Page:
- Adv Clin Exp Med 2013 Sep-Oct; 22(5):759-66.
The cause of many gastrointestinal diseases, such as irritable bowel syndrome, chronic inflammatory bowel disease: inflammatory and necrotizing enterocolitis or diarrhea: infectious, traveler's diarrhea, and diarrhea caused by antibiotic treatment is an imbalance of intestinal microflora. Probiotics are live microorganisms, which administered in sufficient quantities, have beneficial health effects. The phenomenon of eating probiotic products started 100 years ago, when the first reports showed beneficial effects of probiotic bacteria on human health. Since then, probiotic preparations have become an essential element in the prevention and treatment of certain diseases. Currently, probiotics are of the utmost importance in supporting the treatment of gastrointestinal diseases and autoimmune disorders. Probiotic microorganisms are primarily lactic acid-producing bacteria of the general Lactobacillus, Bifidobacterium. Many studies have confirmed the beneficial effects of probiotics, particularly in the treatment of acute diarrhea. This applies in particular to diarrhea of viral etiology, especially in infants and young children.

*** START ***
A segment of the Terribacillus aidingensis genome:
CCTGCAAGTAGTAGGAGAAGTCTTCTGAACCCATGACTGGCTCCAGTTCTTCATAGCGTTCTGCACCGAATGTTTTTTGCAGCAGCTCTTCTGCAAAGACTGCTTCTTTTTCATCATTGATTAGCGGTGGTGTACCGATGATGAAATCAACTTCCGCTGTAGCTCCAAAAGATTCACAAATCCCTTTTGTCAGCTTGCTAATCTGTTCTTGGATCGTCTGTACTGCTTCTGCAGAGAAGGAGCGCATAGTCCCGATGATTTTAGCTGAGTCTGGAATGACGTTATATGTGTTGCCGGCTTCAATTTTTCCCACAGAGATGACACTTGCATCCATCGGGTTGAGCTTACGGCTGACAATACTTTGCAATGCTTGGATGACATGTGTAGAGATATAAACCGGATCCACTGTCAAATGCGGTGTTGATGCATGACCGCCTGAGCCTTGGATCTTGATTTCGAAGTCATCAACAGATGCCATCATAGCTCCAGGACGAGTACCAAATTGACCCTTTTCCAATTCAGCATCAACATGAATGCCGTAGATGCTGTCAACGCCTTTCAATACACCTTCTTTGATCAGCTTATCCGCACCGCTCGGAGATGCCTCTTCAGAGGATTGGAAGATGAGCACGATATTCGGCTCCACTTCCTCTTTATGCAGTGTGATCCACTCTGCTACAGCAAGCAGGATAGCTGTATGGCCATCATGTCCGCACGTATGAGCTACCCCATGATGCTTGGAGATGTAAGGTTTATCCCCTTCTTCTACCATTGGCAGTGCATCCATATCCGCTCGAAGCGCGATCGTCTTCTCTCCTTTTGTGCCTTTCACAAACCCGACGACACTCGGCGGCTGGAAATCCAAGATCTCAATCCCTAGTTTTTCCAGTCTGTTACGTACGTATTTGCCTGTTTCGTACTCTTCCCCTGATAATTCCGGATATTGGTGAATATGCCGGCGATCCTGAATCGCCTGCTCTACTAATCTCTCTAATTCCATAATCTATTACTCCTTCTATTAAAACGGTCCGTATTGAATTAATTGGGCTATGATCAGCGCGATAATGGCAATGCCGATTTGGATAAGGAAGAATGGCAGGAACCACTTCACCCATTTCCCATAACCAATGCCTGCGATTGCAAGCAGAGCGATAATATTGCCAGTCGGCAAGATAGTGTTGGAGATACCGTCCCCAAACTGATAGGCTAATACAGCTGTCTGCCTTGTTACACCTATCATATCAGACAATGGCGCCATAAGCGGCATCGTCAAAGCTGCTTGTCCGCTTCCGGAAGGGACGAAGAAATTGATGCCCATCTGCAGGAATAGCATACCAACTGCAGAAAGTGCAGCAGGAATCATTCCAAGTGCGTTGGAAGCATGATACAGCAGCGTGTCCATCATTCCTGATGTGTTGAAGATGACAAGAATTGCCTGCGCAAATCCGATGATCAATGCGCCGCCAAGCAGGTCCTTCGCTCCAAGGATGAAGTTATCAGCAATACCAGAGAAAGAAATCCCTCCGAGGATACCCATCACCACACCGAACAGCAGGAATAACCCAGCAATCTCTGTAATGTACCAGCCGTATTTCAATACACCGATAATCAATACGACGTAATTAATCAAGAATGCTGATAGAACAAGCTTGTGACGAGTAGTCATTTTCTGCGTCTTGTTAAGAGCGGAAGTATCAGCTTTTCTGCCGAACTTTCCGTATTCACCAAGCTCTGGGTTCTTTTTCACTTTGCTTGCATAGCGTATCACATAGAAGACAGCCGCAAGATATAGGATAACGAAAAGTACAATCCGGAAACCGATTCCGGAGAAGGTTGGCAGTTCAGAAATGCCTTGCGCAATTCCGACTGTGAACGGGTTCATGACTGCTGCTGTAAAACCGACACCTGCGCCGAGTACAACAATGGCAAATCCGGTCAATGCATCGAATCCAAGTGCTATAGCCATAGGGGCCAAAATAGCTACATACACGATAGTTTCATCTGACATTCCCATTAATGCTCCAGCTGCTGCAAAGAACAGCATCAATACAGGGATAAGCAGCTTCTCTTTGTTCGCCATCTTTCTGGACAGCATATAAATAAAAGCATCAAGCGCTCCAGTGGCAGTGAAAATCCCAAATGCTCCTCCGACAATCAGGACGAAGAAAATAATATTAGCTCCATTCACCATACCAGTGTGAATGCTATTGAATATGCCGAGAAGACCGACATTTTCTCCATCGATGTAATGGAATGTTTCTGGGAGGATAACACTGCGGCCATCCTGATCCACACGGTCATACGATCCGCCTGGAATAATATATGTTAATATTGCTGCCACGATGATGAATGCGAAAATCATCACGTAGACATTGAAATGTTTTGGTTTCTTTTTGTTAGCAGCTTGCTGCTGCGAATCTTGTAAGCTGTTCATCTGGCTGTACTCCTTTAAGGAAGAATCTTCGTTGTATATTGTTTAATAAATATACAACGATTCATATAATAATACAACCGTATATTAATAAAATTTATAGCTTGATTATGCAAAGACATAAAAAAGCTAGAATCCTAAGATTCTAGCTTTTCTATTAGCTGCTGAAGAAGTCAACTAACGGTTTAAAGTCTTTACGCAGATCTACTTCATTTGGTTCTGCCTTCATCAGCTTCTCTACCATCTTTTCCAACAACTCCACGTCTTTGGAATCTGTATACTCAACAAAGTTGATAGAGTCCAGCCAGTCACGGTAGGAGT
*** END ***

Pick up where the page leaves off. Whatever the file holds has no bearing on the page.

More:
- Vaccination for safe travel to India. [JOURNAL ARTICLE]
- Hum Vaccin Immunother 2013 Nov 27; 10(4)
Worldwide more than 900 million international journeys are undertaken every year. India is one of the favorite tourist destinations around the world. International travel exposes travelers to a range of health risks. Traveling to India possess a threat to travelers with waterborne diseases like bacterial diarrhea, hepatitis A and E, and typhoid fever; vector borne diseases like dengue fever, Japanese encephalitis, and malaria; animal contact disease like rabies. Furthermore diseases spreading through behavior aspects cannot be ruled out hence posing a risk for hepatitis B, HIV/AIDS, hepatitis C as well. Hence, before travel the travelers are advised about the risk of disease in the country or countries they plan to visit and the steps to be taken to prevent illness. Vaccination offers the possibility of avoiding a number of infectious diseases that may be countered abroad. There is no single vaccination schedule that fits all travelers. Each schedule must be individualized according to the traveler's previous immunizations, countries to be visited, type and duration of travel, and the amount of time available before departure.